OTHER HUNGER SEASONS
OTHER SCARY SHOWS
THE HUNGER would like to think of itself as something of a TALES OF THE UNEXPECTED with sex. Half hour stories of the supernatural in which some actress is going to shed her top and simulate having a good time. Sadly, the stories aren't up to the standard of that classic series of tales with a twist and what we are left with is rather sorded soft-porn with only the occasional glimmer of quality coming through.
Season opener The Swords has a sense of the surreal and catches the imagination with its mix of sex and pain whilst A Matter of Style injects some much needed comedy into proceedings. The Secret Shih Tan has an interesting concept and plays it through to a twist ending that is quite predictable. High points, though are the intriguing mental patient meets vampire tale of Fly By Night and the bewitchingly fun tale of Room 17.
Each story is prefaced by Terence Stamp wittering on with some nonsense that may (or may not) have anything to do with the plot at hand and the show is saddled with the most irritating opening sequence we've ever come across.
It aims for style over substance, but there isn't too much of the former and virtually none of the latter. By the end, you're likely not to be hungry for more.
An American ne'er do well comes to London to avoid drug rehabilitation and falls in with a couple of homosexuals who take him to one of their favourite nightclubs. There he encounters a novelty act in which a woman has swords pushed through her without suffering any apparent injury. The act's other half offers the girl to the american at a very reasonable price and an affair follows, with tragic results.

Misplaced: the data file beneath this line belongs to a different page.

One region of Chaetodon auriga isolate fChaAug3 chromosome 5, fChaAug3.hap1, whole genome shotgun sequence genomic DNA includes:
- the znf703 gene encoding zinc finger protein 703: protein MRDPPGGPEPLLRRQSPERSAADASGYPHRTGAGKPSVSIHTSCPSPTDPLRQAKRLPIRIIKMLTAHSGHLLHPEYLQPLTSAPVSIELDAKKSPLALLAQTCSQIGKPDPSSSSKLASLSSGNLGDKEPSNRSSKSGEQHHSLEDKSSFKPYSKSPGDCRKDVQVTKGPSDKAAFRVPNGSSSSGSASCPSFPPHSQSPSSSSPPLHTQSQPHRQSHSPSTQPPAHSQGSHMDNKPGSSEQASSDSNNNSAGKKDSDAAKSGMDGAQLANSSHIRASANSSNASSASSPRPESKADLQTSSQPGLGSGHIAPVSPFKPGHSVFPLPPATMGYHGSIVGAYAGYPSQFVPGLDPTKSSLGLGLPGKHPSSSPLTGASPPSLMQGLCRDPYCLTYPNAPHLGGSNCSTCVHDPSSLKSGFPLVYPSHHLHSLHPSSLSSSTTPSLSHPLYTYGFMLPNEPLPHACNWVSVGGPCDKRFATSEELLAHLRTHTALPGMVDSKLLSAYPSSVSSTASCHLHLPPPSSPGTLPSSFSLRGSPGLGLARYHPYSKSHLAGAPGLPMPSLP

THE HUNGER was a 1983 vampire movie with lashings of sex and style and missing a whole lot of sense, narrative and action. This television spin-off seems to want to follow the film's template closely enough to emulate even its faults if this first episode is anything to go by. The plot is back of a postage stamp stuff and still needs some faux lectures from Timothy Spall to pad out the half hour running time. There is no surprise in the tale and so there is no suspense getting there. Amanda Ryan manages to make an effect other than taking her clothes off as the vulnerable (emotionally, anyway) girl destined to come to a sticky end.
This first episode is directed by Tony Scott with all his usual obvious visual flair, but his treatment of the homosexual characters and the gay scene is crass in the extreme.Written by Howard Rodman
Directed by Tony Scott
Menage a Trois
A young nurse comes to work for an old woman suffering a wasting disease. She shares the house with the handyman. A relationship develops, but one that seems to flourish only when the old woman is asleep and which seems to change the young woman over time whilst the old employer grows ever more cheerful.
Karen Allen makes for a memorable old monster in this episode, which also features future James Bond Daniel craig. Again the plot barely sustains the half hour, but at least the dialogue between the principals is better and the cast make more of it than there is actually there.Written by Jordan Katz
Directed by Jake Scott
One young man ignores the stories he hears about an old man and his young female companion. He pursues her, but when he finally gains his goal, he finds that the price he has to pay is much greater than he could have imagined.
This episode is much closer in storyline, or outcome at least, to the original film than any of the others. Director Russell Mulcahy, however, manages to create none of the atmosphere that marked out HIGHLANDER, nor to make his characters interesting, let along appealing.
The creature effects at the end are not very effective, even if the whiplash camera motion tries to hide the fact.Written by Steen & Audrey Salzburg
Directed by Russell Mulcahy
The Face of Helene Bournouw